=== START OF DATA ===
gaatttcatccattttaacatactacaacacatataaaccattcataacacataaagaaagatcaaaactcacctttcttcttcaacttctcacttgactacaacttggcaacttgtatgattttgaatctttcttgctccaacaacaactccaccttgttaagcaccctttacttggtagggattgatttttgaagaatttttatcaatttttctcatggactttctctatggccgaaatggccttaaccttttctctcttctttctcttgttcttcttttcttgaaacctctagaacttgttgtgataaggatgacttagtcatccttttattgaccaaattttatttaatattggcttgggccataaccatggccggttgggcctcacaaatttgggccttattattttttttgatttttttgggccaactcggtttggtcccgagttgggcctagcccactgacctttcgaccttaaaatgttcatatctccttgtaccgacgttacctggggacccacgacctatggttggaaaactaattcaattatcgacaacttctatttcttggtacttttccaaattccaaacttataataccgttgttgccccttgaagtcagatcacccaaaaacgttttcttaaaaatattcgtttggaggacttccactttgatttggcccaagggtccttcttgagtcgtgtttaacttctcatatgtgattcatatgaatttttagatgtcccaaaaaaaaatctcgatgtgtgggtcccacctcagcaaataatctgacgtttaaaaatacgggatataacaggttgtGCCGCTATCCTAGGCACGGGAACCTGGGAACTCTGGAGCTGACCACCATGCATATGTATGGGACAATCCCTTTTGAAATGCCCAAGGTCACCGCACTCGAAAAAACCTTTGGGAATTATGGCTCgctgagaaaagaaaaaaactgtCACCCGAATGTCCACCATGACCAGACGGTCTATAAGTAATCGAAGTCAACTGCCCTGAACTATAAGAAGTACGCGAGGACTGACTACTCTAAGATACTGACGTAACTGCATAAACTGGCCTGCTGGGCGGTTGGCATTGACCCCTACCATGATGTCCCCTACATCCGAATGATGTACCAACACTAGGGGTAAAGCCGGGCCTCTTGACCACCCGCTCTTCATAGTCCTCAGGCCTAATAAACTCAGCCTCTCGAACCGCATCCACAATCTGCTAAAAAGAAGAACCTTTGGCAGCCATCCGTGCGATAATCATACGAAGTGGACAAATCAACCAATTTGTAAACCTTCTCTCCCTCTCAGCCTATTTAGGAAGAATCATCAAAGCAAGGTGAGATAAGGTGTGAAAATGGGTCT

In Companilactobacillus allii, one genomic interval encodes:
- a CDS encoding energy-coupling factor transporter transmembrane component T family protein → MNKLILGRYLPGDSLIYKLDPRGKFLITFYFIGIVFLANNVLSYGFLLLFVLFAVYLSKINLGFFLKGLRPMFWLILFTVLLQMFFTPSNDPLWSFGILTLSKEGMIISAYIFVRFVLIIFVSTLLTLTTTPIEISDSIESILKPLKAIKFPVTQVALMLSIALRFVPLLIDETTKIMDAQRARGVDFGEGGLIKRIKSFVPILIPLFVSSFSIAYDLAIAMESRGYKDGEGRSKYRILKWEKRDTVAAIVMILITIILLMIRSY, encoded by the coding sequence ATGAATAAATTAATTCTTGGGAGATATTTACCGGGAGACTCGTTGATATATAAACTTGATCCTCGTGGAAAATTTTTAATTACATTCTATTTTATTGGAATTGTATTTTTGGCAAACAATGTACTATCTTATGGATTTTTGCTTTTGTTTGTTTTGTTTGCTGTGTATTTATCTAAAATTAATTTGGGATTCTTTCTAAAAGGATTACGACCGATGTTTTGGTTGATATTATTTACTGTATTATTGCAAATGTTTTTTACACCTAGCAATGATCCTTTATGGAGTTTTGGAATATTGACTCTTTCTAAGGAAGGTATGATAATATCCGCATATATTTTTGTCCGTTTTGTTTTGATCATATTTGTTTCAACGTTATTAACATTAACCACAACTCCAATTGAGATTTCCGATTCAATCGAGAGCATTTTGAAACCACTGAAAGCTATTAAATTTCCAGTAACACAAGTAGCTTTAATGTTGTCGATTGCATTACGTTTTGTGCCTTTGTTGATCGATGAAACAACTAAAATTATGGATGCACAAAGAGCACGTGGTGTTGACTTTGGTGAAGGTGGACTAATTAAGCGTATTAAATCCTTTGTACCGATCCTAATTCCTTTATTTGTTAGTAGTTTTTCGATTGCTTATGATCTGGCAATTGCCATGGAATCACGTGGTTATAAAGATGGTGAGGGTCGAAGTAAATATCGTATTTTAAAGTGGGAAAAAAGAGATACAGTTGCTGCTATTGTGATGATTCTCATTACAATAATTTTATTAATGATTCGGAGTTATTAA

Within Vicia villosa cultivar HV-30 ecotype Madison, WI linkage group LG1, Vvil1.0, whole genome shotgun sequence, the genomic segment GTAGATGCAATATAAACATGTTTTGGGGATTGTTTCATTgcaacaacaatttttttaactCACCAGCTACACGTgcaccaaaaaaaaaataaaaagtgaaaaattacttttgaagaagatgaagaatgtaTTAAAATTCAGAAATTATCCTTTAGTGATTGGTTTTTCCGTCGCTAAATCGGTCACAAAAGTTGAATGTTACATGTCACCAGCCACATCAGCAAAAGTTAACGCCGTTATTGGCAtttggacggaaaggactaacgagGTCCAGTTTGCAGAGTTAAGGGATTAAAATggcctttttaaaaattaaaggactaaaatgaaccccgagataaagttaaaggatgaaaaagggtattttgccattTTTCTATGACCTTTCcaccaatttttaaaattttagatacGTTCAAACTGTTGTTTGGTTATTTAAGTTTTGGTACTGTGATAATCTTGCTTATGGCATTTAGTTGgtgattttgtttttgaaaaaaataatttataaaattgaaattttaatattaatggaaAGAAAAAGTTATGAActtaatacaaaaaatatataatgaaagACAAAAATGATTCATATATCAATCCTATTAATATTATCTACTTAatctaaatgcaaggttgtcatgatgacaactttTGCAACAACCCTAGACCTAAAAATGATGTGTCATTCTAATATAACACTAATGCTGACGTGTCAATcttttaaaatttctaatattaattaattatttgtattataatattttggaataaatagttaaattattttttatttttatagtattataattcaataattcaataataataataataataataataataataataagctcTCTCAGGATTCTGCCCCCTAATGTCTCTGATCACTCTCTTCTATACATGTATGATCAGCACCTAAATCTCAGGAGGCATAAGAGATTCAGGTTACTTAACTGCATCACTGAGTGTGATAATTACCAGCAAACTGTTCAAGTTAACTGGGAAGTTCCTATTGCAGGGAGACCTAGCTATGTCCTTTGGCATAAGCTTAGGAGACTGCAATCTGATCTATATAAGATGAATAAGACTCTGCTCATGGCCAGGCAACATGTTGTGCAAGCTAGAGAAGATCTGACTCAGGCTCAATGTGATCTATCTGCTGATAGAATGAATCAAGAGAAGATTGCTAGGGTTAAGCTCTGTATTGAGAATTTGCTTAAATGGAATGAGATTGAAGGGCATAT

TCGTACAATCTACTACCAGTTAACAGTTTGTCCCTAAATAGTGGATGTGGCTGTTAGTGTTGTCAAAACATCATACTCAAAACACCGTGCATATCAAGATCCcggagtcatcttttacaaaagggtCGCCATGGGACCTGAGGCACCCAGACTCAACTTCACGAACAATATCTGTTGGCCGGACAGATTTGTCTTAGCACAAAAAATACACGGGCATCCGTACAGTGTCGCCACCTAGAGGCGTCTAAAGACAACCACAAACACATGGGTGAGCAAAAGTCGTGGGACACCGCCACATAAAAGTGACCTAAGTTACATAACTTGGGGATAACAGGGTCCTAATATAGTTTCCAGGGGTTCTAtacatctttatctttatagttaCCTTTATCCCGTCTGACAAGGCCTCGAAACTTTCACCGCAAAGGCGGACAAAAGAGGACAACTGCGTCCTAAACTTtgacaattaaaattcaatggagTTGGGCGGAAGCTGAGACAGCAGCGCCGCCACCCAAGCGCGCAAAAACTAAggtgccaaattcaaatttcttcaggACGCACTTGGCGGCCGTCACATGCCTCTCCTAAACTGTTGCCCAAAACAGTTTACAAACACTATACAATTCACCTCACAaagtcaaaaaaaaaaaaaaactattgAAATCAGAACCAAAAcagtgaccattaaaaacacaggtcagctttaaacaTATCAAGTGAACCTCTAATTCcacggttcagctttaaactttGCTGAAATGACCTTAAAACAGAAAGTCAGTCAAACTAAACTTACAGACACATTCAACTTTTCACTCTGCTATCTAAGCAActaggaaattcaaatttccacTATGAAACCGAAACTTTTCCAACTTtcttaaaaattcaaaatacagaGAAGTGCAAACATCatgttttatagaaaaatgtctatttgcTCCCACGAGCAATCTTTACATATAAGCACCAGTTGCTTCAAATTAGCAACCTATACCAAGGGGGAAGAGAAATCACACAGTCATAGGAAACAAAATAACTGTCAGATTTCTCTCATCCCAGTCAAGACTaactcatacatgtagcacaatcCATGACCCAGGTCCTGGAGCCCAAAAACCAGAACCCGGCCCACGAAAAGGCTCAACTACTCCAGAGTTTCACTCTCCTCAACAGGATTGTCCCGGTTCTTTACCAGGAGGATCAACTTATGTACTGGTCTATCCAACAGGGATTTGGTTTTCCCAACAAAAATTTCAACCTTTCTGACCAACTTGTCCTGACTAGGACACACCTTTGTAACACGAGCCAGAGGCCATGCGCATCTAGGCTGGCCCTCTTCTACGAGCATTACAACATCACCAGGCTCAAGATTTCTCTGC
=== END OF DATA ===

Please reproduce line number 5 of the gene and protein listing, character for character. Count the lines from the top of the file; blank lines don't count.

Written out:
TCGTACAATCTACTACCAGTTAACAGTTTGTCCCTAAATAGTGGATGTGGCTGTTAGTGTTGTCAAAACATCATACTCAAAACACCGTGCATATCAAGATCCcggagtcatcttttacaaaagggtCGCCATGGGACCTGAGGCACCCAGACTCAACTTCACGAACAATATCTGTTGGCCGGACAGATTTGTCTTAGCACAAAAAATACACGGGCATCCGTACAGTGTCGCCACCTAGAGGCGTCTAAAGACAACCACAAACACATGGGTGAGCAAAAGTCGTGGGACACCGCCACATAAAAGTGACCTAAGTTACATAACTTGGGGATAACAGGGTCCTAATATAGTTTCCAGGGGTTCTAtacatctttatctttatagttaCCTTTATCCCGTCTGACAAGGCCTCGAAACTTTCACCGCAAAGGCGGACAAAAGAGGACAACTGCGTCCTAAACTTtgacaattaaaattcaatggagTTGGGCGGAAGCTGAGACAGCAGCGCCGCCACCCAAGCGCGCAAAAACTAAggtgccaaattcaaatttcttcaggACGCACTTGGCGGCCGTCACATGCCTCTCCTAAACTGTTGCCCAAAACAGTTTACAAACACTATACAATTCACCTCACAaagtcaaaaaaaaaaaaaaactattgAAATCAGAACCAAAAcagtgaccattaaaaacacaggtcagctttaaacaTATCAAGTGAACCTCTAATTCcacggttcagctttaaactttGCTGAAATGACCTTAAAACAGAAAGTCAGTCAAACTAAACTTACAGACACATTCAACTTTTCACTCTGCTATCTAAGCAActaggaaattcaaatttccacTATGAAACCGAAACTTTTCCAACTTtcttaaaaattcaaaatacagaGAAGTGCAAACATCatgttttatagaaaaatgtctatttgcTCCCACGAGCAATCTTTACATATAAGCACCAGTTGCTTCAAATTAGCAACCTATACCAAGGGGGAAGAGAAATCACACAGTCATAGGAAACAAAATAACTGTCAGATTTCTCTCATCCCAGTCAAGACTaactcatacatgtagcacaatcCATGACCCAGGTCCTGGAGCCCAAAAACCAGAACCCGGCCCACGAAAAGGCTCAACTACTCCAGAGTTTCACTCTCCTCAACAGGATTGTCCCGGTTCTTTACCAGGAGGATCAACTTATGTACTGGTCTATCCAACAGGGATTTGGTTTTCCCAACAAAAATTTCAACCTTTCTGACCAACTTGTCCTGACTAGGACACACCTTTGTAACACGAGCCAGAGGCCATGCGCATCTAGGCTGGCCCTCTTCTACGAGCATTACAACATCACCAGGCTCAAGATTTCTCTGC